While the major pain generation in polyneuropathy is in the somatic peripheral nerves, pathologies at visceral nerves might be involved as well. Decreased vagal afferent activity is known to disinhibit pain perception, and therefore might contribute to pain in polyneuropathy. In this study we explored this potential contribution by employing a rat model of vincristine (VCR)-induced pain after sub-diaphragmatic vagotomy (SDV). Forty rats were divided into 4 groups: VCR, SDV, VCR + SDV and controls. Each rat underwent a variety of pain-related behavioral tests including assessment of spontaneous pain, allodynia and hyperalgesia to thermal and mechanical stimuli. We found that VCR + SDV rats had enhanced painful neuropathy compared to VCR alone, expressed as: (1) earlier development of central sensitization: at the first week in rats that underwent SDV + VCR (p < 0.0001) and only at the second week in rats injected with VCR alone (p < 0.0001), (2) increased incidence of spontaneous pain behavior (p = 0.0036), (3) spreading of the spontaneous pain behavior to the forelimbs, (4) higher mechanical dynamic allodynia (tendency, p = 0.08) and (5) augmentation of the response to repetitive painful and non-painful mechanical stimuli (p < 0.001). Thus, decreased vagal activity aggravates both the severity and the time course of painful polyneuropathy. Therefore, the two mechanisms add to each other in generating the pain picture.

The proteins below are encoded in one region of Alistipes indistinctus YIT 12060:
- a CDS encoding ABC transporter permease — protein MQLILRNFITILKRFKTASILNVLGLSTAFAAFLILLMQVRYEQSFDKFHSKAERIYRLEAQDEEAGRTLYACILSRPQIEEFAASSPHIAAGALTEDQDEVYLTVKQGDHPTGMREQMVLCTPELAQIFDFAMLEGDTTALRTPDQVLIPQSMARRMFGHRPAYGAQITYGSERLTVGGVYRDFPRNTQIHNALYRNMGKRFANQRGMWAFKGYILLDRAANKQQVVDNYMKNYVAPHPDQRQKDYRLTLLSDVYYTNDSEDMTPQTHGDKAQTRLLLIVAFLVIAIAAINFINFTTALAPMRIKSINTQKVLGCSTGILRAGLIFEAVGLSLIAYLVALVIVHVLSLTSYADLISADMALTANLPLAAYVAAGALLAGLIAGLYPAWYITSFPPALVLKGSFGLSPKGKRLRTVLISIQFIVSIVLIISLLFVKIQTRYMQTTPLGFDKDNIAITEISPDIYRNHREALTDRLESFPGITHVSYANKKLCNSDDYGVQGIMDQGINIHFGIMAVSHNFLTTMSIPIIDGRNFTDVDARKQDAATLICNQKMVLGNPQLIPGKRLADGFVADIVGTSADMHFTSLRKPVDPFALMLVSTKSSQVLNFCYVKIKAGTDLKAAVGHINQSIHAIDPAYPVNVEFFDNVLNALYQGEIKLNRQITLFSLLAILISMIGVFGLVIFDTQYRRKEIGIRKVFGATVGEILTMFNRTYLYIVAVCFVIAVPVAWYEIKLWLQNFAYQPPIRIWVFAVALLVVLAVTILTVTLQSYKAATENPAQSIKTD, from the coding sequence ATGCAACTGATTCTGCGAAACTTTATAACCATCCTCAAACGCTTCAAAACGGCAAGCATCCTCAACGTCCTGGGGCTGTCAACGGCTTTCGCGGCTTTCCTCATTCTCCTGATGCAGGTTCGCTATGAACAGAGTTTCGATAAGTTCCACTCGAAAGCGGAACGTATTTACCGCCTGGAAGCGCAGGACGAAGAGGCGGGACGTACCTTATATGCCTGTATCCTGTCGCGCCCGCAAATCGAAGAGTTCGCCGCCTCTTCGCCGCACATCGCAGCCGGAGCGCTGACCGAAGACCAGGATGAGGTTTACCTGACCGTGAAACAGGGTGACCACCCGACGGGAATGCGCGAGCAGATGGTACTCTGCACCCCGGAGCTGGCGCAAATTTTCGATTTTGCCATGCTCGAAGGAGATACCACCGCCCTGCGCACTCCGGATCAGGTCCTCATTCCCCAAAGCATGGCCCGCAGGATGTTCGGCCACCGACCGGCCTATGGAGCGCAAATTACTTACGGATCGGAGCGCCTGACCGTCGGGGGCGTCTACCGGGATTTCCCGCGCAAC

- Descending modulation
ASJC Scopus subject areas
- Clinical Neurology
- Anesthesiology and Pain Medicine